Weekly Seeds: Seeking the Kindom

Sunday, November 21, 2021
After Pentecost Year B

Focus Theme:
Seeking the Kindom

Focus Prayer:
Almighty God, you remembered the oat you swore to David and so established a glorious realm of salvation through Jesus of Nazareth, his heir. Train our eyes to see your righteous rule, that, standing firmly in hope before the powers of this world, we may heed your voice and be constant in your truth. Amen.

Focus Reading:
Revelation 1:4b–8
Grace to you and peace from him who is and who was and who is to come, and from the seven spirits who are before his throne, 5 and from Jesus Christ, the faithful witness, the firstborn of the dead, and the ruler of the kings of the earth.
To him who loves us and freed us from our sins by his blood, 6 and made us to be a kingdom, priests serving his God and Father, to him be glory and dominion forever and ever. Amen.
7 Look! He is coming with the clouds;
every eye will see him,
even those who pierced him;
and on his account all the tribes of the earth will wail.
So it is to be. Amen.
8 “I am the Alpha and the Omega,” says the Lord God, who is and who was and who is to come, the Almighty.

All readings for this Sunday:
2 Samuel 23:1–7 and Psalm 132:1–12 (13–18)
Daniel 7:9–10, 13–14 and Psalm 93
Revelation 1:4b–8
John 18:33–37

Focus Questions:

  1. What images come to mind when you think of the book of Revelation?
  2. Have you ever studied Revelation? Why or why not?
  3. Where do you see God moving in the past, present, and future?
  4. How might the church engage in reimagining in light of the vision presented in Revelation?
  5. How might you reframe the vision of your own life in light of the Revelation story?

By Cheryl Lindsay

There’s something fitting about the last Sunday of the liturgical year inviting us to delve into the last book of the canon. Revelation calls us into imagining the alternative. It presents a different world. As Tina Pippin notes, “John takes the reader back to a garden paradise within an urban setting.” The kindom of God established in creation is re-created, restored, and re-imagined. The former things pass away to make space for the renewed and reordered. It portents the end of the world…as we know it. In Revelation, we find the rising action of a dramatic confrontation of adversaries, a climactic battle, and resolution of a victorious conclusion the rest of the Bible promises, yet so many of us skip the ending.

Growing up, I loved going to the movie theater with my friends. Our parents would alternate taking us. If my father took us, we knew we would stay until the lights came on. He loved the soundtracks of film and so we would sit there long after most everyone else had departed. He read the credits, a fact brought home to me when sitting, again as the only two people in the theater, he casually mentioned that so-and-so edited a lot of films. That’s paying attention. On the other hand, my friends’ father wanted to beat the rush so when he drove us, we would leave before the story ended. That experience frustrated me even when the conclusion was clear. The ending provides closure, produces an emotional response, and helps us understand the significance of the events and actions that precede it.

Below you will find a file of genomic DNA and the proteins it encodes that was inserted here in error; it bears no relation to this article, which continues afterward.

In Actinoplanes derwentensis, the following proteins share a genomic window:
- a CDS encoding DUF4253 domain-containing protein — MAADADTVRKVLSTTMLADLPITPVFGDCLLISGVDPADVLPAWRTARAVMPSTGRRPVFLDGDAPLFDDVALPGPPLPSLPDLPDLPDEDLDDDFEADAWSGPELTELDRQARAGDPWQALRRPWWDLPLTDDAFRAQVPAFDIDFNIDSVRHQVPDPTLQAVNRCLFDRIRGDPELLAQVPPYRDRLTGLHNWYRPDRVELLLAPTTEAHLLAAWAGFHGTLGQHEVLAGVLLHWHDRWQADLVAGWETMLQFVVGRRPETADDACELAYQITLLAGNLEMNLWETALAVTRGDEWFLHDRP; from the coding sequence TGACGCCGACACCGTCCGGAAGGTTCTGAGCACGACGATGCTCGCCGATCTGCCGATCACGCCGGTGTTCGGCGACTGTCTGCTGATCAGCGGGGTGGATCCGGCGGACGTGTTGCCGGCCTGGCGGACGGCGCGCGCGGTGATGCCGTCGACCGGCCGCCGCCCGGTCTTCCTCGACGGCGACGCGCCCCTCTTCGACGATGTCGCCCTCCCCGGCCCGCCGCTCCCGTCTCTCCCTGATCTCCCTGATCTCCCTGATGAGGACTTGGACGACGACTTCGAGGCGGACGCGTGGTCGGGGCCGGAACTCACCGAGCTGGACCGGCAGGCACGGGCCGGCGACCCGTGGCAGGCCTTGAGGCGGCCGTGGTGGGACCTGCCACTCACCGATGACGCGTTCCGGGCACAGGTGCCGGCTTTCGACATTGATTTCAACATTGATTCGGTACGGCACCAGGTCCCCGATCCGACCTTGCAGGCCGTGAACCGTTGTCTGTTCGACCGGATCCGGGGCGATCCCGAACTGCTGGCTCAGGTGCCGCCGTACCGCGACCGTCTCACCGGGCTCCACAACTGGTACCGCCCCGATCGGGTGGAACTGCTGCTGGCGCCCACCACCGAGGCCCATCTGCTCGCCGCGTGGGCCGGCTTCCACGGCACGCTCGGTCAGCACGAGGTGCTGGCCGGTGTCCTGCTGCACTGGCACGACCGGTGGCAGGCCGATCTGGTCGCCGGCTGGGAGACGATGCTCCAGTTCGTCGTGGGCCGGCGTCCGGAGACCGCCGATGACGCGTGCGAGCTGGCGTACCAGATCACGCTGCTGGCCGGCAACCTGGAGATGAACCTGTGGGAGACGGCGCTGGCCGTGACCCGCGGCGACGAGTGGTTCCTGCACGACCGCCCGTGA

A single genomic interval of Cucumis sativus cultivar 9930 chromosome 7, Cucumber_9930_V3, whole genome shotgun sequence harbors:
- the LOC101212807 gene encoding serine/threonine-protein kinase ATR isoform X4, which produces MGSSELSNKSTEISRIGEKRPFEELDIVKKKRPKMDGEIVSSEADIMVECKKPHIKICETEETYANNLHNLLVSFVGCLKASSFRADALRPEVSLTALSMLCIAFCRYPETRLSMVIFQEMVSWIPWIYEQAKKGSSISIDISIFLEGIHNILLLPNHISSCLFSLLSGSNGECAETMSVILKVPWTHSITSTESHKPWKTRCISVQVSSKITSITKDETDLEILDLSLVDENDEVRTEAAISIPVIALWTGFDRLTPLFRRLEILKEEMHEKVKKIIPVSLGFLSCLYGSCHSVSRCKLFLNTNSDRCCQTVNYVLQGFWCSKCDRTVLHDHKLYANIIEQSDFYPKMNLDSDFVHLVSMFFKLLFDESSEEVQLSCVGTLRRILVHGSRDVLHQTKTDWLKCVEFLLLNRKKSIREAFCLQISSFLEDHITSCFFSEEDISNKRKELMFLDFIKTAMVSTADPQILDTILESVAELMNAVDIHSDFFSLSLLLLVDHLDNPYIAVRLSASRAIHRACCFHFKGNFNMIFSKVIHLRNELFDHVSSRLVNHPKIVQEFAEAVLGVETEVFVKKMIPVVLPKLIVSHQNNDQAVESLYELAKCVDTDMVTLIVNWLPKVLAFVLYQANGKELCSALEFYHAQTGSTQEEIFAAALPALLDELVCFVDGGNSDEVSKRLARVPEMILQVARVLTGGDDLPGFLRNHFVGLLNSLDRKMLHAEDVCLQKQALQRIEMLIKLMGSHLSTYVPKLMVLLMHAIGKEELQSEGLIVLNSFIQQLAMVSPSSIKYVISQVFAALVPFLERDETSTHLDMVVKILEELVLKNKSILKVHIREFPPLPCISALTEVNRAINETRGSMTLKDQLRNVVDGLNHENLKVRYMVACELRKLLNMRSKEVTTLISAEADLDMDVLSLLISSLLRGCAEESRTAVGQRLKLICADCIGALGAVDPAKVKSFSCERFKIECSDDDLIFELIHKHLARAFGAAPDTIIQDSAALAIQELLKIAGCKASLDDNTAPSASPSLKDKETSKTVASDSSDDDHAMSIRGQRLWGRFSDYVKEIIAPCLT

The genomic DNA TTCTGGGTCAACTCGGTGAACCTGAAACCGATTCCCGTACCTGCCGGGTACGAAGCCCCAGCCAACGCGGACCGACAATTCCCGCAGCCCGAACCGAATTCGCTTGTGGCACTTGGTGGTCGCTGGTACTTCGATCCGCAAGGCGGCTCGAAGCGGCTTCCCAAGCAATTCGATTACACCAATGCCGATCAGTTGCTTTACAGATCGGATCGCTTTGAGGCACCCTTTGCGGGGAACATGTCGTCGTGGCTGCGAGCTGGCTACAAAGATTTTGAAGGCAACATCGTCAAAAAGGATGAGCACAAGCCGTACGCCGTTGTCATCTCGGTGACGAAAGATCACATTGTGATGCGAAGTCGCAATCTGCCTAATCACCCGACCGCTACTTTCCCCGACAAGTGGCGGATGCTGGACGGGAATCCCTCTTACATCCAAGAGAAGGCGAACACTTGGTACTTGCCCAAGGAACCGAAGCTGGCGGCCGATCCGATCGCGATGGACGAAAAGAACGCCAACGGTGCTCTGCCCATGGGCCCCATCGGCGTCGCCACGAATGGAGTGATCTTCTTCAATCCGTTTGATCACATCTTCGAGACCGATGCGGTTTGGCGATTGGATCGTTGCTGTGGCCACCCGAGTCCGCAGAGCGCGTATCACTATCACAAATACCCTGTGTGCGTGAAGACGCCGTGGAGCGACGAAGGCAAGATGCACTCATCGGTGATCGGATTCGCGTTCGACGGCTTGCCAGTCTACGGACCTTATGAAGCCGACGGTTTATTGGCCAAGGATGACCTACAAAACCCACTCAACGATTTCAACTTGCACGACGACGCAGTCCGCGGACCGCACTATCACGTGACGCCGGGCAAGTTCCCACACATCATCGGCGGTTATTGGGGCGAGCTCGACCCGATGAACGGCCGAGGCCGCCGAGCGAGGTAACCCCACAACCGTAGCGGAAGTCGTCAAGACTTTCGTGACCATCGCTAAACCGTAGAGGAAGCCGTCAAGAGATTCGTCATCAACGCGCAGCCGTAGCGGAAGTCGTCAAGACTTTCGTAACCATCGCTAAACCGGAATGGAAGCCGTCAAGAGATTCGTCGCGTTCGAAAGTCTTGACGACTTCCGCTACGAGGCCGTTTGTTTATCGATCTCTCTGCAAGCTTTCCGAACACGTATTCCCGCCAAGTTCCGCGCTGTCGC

So, why do so many of us avoid the book of Revelation? It may be because of its unique literary form in the Book of Books and the reputation it has garnered within the Christian community and beyond:

The apocalyptic book of Revelation is one of the most disputed books of the Bible. Full of mysterious and bizarre symbolism, its visions have inspired artists and musicians as well as doomsday prophets and activists. Revelation was one of the latest books to be included in the biblical canon. (Barbara R. Rossing)

Authorship of the book is unclear yet central to the plot. This was a vision given to John, exiled on the island of Patmos; it becomes a vision of the end of the world as we know it given through John. Whether this is the same John as the gospel writer or epistle writer(s) is a question that contributes to the mystery of the story. From the very beginning, we are not able to take hold of this story. Of course, that might be part of the point. We’re supposed to let the story take hold of us.

It does consistently invite us to use our imagination as our primary perspective in reading and hearing the text: